Summer 2015 Exhibitions

Renée Cox, It Shall Be Named (1994). Peter Norton Collection. Full credit below.

Posted by Liam Otten May 4, 2015

 

The image is chilling. A black male figure, head gently tilted, emerges from a collage of distorted body parts, arms raised to form a fractured, asymmetrical cross.

In It Shall Be Named (1994), Renée Cox draws a powerful allusion between Christ's crucifixion and the lynching of African-Americans. The piece is one of more than 50 important, and provocative, works recently donated to the Mildred Lane Kemper Art Museum by Peter Norton, the arts philanthropist and software entrepreneur.

This spring and summer, the Kemper Art Museum will feature highlights from that gift in Rotation 1: Contemporary Art from the Peter Norton Gift. The first of two planned exhibitions—Rotation 2—will follow in the fall—Rotation 1 includes It Shall Be Named as well as video, sculpture, photography, and installations by Doug Aitken, Anna Gaskell, Katarzyna Józefowicz, Inez van Lamsweerde, Allen Ruppersberg, and Kara Walker.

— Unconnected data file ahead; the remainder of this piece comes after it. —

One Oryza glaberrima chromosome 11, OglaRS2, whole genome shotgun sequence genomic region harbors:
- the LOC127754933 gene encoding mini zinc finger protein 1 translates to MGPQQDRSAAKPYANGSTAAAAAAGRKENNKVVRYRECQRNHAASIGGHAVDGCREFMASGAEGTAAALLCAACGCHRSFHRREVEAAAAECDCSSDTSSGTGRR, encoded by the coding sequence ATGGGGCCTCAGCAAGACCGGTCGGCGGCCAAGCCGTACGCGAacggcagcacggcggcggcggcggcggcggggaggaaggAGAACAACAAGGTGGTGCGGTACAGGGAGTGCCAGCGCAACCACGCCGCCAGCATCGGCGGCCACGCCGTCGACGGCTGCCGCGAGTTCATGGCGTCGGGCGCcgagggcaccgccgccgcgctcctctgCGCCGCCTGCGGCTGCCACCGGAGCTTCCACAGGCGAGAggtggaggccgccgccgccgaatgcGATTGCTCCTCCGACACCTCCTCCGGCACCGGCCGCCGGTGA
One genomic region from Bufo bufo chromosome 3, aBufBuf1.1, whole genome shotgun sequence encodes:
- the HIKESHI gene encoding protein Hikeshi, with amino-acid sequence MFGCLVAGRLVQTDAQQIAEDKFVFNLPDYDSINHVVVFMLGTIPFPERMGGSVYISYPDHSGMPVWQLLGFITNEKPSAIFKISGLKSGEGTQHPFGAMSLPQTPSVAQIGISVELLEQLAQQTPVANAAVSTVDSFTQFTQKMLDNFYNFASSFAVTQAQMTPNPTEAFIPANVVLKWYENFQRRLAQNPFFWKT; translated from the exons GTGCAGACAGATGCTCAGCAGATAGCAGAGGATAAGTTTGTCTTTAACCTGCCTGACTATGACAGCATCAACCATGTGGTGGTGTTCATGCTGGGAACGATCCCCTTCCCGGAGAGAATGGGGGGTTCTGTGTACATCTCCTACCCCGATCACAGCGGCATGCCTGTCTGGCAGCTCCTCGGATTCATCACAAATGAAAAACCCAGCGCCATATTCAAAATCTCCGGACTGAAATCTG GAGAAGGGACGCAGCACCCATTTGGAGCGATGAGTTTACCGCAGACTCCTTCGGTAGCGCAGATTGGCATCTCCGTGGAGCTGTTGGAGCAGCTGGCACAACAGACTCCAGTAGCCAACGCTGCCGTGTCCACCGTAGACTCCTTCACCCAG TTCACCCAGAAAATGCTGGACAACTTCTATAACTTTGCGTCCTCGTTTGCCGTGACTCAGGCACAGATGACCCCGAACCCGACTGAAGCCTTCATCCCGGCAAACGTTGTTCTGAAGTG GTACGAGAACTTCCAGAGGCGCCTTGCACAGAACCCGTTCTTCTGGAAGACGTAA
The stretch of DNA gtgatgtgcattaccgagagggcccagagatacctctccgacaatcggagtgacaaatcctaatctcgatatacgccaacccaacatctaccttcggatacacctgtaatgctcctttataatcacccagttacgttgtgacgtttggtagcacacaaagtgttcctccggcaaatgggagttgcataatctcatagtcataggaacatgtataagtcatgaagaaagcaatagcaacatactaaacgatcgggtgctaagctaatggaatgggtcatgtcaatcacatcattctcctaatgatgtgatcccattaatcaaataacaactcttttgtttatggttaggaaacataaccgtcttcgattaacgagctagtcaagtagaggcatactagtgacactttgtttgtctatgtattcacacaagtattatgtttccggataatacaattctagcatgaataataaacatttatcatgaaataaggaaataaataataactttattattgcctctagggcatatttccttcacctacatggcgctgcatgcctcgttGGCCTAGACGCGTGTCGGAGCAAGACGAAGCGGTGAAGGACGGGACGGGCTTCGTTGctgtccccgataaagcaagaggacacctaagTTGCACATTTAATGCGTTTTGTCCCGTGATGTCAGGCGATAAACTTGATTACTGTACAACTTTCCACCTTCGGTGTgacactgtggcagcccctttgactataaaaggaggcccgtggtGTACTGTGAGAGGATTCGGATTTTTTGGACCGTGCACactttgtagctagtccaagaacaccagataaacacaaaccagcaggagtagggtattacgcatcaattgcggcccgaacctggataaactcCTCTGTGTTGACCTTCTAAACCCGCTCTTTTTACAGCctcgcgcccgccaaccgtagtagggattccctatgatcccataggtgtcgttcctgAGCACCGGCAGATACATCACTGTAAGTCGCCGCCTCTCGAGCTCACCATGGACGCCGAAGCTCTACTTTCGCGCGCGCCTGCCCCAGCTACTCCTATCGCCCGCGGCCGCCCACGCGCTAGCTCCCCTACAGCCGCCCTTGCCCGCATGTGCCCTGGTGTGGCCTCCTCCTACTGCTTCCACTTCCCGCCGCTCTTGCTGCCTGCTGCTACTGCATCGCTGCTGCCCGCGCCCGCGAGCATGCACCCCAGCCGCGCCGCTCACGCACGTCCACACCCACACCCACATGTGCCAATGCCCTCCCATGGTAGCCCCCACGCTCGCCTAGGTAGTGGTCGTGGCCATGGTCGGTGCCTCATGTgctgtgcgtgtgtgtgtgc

Taken together, these mostly large-scale works represent some of the most interesting and challenging artistic positions to emerge in the 1990s and early 2000s, exploring issues of race and gender and the effects of media imagery.

Rotation 1 opened May 1, along with the 2015 MFA Thesis Exhibition, which features projects by 23 graduating Master of Fine Arts candidates from Washington University's Sam Fox School of Design & Visual Arts.

Also on view is Neither Here Nor There: Borders and Mobility in Contemporary Art. Organized by the University's 2014-15 Arthur Greenberg Undergraduate Curatorial Fellows, the exhibition explores the promise and realities of national and cultural boundaries in our increasingly globalized world.

All three exhibitions remain on view through August 2.

Image Credit

Renée Cox, It Shall Be Named (1994). Eleven gelatin silver prints in mahogany frame, 105 x 104 1/2 x 4 ¾”. Peter Norton Collection.